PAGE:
FSU to partner in Governor’s School for Space Science and Technology

Steven I. Pfeiffer

The Florida Department of Education has funded a $500,000 contract for a joint initiative between Florida State University, the Florida Institute of Technology and Embry-Riddle Aeronautical University. The funding, approved in the state’s 2007 Legislative Session, will support planning for the establishment of a Governor’s School for Space Science and Technology at or near Kennedy Space Center on Florida’s Space Coast.

Steven I. Pfeiffer

The project is an outgrowth of the Joint Institute for Space Exploration and Research, established by the three universities and announced in October 2006. (Read more about the institute here.)

Steven Pfeiffer, a professor in FSU’s Department of Educational Psychology and Learning Systems and director of clinical training in the university’s College of Education, will coordinate the effort at FSU. He is a leading researcher in the area of identifying and educating gifted students and is the former director of Duke University’s Talent Identification Program.

"I am thrilled to be part of a three-university collaboration that will provide a unique learning opportunity for some of our state’s brightest and most talented high school students," Pfeiffer said. "The Governor’s School will offer a hands-on research laboratory experience for Florida’s gifted students."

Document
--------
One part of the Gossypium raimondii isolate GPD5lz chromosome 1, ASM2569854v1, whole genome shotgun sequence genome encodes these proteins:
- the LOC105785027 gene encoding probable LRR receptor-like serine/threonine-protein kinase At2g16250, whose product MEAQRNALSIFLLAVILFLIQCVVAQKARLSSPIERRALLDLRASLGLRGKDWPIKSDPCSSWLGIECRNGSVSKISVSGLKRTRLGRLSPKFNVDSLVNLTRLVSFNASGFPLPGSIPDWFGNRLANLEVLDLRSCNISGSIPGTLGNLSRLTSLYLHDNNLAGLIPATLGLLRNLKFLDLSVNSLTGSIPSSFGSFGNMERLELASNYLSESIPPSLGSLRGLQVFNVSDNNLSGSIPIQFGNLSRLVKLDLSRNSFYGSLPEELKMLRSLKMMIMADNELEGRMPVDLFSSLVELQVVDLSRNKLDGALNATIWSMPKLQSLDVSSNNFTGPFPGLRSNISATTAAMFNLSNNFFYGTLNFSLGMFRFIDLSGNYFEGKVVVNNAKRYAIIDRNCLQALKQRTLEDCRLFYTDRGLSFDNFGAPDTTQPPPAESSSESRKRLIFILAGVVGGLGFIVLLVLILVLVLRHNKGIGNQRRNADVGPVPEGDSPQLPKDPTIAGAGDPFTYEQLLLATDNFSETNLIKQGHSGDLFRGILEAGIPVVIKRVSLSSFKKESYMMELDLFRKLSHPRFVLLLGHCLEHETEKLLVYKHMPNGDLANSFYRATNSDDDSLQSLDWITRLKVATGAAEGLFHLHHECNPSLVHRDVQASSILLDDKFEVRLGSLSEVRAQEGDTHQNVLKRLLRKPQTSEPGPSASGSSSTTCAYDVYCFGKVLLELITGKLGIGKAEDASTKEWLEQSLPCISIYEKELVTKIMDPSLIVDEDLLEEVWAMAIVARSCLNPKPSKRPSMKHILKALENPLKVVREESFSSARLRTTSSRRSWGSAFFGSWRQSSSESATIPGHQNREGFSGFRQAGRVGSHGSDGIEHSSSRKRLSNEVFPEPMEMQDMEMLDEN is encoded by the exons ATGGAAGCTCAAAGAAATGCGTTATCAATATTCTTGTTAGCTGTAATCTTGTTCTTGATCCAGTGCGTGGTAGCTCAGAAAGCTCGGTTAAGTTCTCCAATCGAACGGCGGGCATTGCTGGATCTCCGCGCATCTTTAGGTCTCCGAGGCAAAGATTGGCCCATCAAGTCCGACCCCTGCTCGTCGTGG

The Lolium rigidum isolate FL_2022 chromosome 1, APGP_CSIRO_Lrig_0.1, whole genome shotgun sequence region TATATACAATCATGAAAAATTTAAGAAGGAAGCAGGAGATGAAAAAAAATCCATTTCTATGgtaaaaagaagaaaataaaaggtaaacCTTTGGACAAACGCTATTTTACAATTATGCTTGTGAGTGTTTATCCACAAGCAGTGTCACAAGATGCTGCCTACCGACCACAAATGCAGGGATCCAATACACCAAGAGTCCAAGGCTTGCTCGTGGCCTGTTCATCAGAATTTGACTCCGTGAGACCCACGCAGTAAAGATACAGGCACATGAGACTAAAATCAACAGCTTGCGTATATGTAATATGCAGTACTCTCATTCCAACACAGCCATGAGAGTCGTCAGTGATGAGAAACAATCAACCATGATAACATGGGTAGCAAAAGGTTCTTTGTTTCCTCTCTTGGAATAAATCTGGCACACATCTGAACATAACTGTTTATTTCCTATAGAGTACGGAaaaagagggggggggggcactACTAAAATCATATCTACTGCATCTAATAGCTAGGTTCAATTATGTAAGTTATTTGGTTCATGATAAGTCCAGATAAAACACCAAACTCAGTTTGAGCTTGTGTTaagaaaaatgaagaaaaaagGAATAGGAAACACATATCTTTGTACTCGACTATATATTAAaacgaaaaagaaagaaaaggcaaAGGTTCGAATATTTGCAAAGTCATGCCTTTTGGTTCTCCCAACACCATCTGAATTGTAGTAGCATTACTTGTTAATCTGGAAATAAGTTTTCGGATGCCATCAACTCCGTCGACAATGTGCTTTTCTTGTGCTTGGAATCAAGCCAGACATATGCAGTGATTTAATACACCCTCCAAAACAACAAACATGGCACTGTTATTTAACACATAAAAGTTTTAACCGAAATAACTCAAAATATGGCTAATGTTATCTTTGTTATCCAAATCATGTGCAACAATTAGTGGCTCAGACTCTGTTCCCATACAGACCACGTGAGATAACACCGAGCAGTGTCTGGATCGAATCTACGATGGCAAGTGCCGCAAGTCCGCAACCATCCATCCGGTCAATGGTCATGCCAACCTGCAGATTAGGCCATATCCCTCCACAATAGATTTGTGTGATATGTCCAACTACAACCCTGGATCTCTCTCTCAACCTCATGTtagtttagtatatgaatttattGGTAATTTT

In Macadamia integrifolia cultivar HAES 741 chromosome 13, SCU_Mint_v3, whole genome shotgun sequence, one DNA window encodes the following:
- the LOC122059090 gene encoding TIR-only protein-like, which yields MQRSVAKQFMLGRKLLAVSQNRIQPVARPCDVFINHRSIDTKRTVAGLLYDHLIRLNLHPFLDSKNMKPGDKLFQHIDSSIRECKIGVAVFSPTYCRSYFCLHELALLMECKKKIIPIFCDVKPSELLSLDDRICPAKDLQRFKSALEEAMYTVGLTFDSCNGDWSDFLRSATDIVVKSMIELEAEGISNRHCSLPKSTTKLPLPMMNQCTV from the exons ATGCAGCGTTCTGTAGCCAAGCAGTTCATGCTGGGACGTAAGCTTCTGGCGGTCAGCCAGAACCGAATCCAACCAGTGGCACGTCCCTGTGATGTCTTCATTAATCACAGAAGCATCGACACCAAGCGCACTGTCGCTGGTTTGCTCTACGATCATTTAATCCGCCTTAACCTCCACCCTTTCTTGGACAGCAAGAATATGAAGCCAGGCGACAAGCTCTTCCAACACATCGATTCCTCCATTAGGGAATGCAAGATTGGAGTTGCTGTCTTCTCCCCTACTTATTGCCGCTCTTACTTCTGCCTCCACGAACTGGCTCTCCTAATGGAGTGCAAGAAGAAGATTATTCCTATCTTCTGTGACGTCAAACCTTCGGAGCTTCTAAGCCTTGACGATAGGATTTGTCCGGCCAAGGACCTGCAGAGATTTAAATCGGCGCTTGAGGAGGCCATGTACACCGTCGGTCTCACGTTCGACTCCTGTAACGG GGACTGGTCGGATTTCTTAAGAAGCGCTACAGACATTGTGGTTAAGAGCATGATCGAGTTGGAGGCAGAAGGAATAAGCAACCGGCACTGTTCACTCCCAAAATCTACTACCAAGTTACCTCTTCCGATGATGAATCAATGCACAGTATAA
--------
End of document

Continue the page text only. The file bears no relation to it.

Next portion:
State Rep. Thad Altman, chairman of the House Innovation Appropriations Committee, and state Sen. Steve Wise, chairman of the Senate Education Appropriations Committee, led the effort to obtain funding for the new school.

"We are all delighted to have achieved this initial start to what we believe will become a model of education leadership for Florida," Altman said.

The mission of the school, for grades 9 through 12, is to provide advanced educational opportunities in the areas of science, biology, mathematics, engineering and technology in a residential setting. Also, it will provide teachers summer professional development opportunities in these subject areas.

"This twofold mission will offer an amazing educational opportunity for students and teachers from all over the state to enrich their studies in a unique and stimulating setting," Wise said.

There are 17 such Governor’s Schools throughout the country.

David Cook, head of the Department of Science and Math Education at the Florida Institute of Technology, will coordinate planning at that university, and Michael Hickey, a professor and associate dean in Embry Riddle’s College of Arts & Sciences, will lead his university’s efforts.

Though still in its planning stage, the Florida Governor’s School for Science, Mathematics and Space Technology will provide selected rising 10th- through 12th-grade gifted students with the opportunity to participate in a residential academy at Kennedy Space Center. Students may choose a June 1-6 session or a June 29-July 4 session. The Summer Academy is a collaboration between NASA, Space Florida and Delaware North Parks and Recreation Inc. and coordinating universities.

The 2008 Summer Academy is offered at no cost to Florida students recommended by gifted-program coordinators at their schools. For more information, send an e-mail to flgovschool@comcast.net.